Donald Trump is contemplating wars that would dwarf anything that his immediate predecessors ever considered.
He has dropped the mother of all bombs in Afghanistan, and he’s considering the mother of all wars in the Middle East. He is abetting Saudi Arabia’s devastating war in Yemen. Many evangelicals are welcoming his announcement of U.S. recognition of Jerusalem as the capital of Israel as a sign that the end of days is nigh. The conflict with Iran is about to heat up early next year when Trump, in the absence of any congressional action, will decide whether to fulfill his promise to tear up the nuclear agreement that the Obama administration worked so hard to negotiate and the peace movement backed with crucial support.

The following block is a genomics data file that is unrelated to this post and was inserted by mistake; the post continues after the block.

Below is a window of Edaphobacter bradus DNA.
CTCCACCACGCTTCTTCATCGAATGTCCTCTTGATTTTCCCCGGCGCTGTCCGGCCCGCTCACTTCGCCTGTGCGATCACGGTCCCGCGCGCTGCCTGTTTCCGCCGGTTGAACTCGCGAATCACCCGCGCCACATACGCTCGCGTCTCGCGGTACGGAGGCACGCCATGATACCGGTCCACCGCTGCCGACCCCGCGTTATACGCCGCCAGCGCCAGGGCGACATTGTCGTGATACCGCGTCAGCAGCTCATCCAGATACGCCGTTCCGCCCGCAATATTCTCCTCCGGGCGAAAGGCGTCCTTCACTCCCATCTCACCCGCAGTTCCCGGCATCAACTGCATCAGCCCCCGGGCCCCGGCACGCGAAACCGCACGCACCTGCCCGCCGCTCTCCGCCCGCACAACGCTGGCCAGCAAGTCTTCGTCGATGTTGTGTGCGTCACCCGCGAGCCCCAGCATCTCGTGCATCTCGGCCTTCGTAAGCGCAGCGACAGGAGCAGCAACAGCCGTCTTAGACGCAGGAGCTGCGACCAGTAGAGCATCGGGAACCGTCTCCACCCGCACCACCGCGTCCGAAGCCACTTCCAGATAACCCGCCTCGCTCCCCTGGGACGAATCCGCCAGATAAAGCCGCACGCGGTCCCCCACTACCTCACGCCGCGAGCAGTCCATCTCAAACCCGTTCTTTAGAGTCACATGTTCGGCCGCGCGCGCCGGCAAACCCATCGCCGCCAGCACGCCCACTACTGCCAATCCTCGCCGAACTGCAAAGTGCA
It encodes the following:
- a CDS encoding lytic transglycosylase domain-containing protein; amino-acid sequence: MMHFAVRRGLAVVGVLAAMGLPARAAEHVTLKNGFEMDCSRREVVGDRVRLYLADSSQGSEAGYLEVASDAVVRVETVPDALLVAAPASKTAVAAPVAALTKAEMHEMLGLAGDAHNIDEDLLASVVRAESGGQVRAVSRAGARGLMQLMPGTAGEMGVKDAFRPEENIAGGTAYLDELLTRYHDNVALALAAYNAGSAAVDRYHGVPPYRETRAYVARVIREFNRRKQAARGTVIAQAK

But no war has acquired quite the same apparent inevitability as the conflict with North Korea. Here in Washington, pundits and policymakers are talking about a “three-month window” within which the Trump administration can stop North Korea from acquiring the capability to strike U.S. cities with nuclear weapons.